The nose is the most commonly injured facial bone. A fractured nose must be evaluated immediately for the presence of a septal hematoma (a large blot clot involving the nasal septum). If not drained promptly a septal hematoma may lead to infection, septal perforation, and long-term nasal deformity. If a perforation has developed a corrective functional rhinoplasty and septal perforation repair must be performed simultaneously to yield the best clinical outcomes.
Septal perforations may be approached via an open rhinoplasty approach facilitating septal perforation repair and functional rhinoplasty concomitantly. The septal perforation is repaired first and then the nose is reconstructed to the desired cosmetic result.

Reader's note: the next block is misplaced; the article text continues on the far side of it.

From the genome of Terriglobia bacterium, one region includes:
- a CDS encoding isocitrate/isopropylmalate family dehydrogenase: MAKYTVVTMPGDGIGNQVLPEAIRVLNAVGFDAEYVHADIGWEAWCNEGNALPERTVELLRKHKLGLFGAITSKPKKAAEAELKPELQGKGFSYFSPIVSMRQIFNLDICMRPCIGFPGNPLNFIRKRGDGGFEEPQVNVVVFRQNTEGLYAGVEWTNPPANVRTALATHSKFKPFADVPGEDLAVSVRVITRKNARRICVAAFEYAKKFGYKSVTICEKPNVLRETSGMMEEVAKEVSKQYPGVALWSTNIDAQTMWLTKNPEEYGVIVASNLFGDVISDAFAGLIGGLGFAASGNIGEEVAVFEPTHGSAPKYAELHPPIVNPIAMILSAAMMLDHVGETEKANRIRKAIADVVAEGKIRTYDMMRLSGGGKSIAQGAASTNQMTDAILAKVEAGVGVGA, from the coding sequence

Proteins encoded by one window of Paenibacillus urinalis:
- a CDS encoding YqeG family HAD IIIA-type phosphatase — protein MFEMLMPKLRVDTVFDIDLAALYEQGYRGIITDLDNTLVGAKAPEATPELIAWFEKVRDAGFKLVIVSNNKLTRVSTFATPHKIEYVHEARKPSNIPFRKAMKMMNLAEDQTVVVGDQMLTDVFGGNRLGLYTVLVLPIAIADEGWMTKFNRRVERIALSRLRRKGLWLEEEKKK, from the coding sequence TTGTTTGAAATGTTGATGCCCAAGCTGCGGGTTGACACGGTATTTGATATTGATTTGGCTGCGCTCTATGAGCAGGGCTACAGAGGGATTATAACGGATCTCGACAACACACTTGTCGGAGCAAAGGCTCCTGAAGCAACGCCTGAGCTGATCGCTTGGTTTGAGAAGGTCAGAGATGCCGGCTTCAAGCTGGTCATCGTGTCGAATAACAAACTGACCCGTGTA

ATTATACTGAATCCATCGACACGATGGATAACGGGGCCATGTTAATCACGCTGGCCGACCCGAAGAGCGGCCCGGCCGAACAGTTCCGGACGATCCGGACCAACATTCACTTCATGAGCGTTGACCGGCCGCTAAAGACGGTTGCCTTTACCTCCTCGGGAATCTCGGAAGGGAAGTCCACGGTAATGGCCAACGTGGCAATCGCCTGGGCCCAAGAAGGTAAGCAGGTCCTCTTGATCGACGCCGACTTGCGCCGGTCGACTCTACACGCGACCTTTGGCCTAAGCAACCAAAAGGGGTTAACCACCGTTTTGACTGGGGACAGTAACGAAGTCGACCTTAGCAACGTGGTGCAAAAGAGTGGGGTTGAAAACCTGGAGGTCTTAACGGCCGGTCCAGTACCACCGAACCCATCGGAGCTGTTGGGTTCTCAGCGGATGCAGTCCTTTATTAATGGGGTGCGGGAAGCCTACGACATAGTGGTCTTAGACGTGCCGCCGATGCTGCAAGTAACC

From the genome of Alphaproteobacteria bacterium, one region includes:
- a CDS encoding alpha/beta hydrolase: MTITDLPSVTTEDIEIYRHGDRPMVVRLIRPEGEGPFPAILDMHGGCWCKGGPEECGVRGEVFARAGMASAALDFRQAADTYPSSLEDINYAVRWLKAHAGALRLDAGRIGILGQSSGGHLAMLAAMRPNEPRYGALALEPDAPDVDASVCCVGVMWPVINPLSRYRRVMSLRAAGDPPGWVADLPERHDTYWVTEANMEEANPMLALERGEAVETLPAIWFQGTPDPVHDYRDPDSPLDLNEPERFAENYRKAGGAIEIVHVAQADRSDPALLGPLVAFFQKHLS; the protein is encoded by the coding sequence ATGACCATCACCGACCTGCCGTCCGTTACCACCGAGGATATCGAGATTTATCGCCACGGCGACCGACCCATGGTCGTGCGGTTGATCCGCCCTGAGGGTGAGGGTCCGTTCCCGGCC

Septal perforation repair via a standard open rhinoplasty approach with primary mucosal advancement flaps for repair tends to decrease projection and increase rotation of the nasal tip. In cases where there is severe ptosis(drooping) of the nasal tip this may be a desirable outcome in correcting the ptotic nose.
Rhinoplasty and septal perforation repair performed simultaneously provides the patient with the best clinical outcome and avoids unnecessary anesthesia and the compounded risk of multiple nasal surgeries.
Dr. Jason Hamilton is the Director of Plastic and Reconstructive Surgery for the Osborne Head and Neck Institute. Dr. Hamilton is double board certified by the American Board of Facial Plastic and Reconstructive Surgery and the American Board of Otolaryngology/Head and Neck Surgery and is one of only a handful of septal perforation specialists worldwide.
For more information on the deviated septum, septoplasty, functional rhinoplasty and septal perforation repair by Dr. Jason Hamilton, septal perforation specialist, please contact the Osborne Head and Neck Institute or visit www.perforatedseptum.com.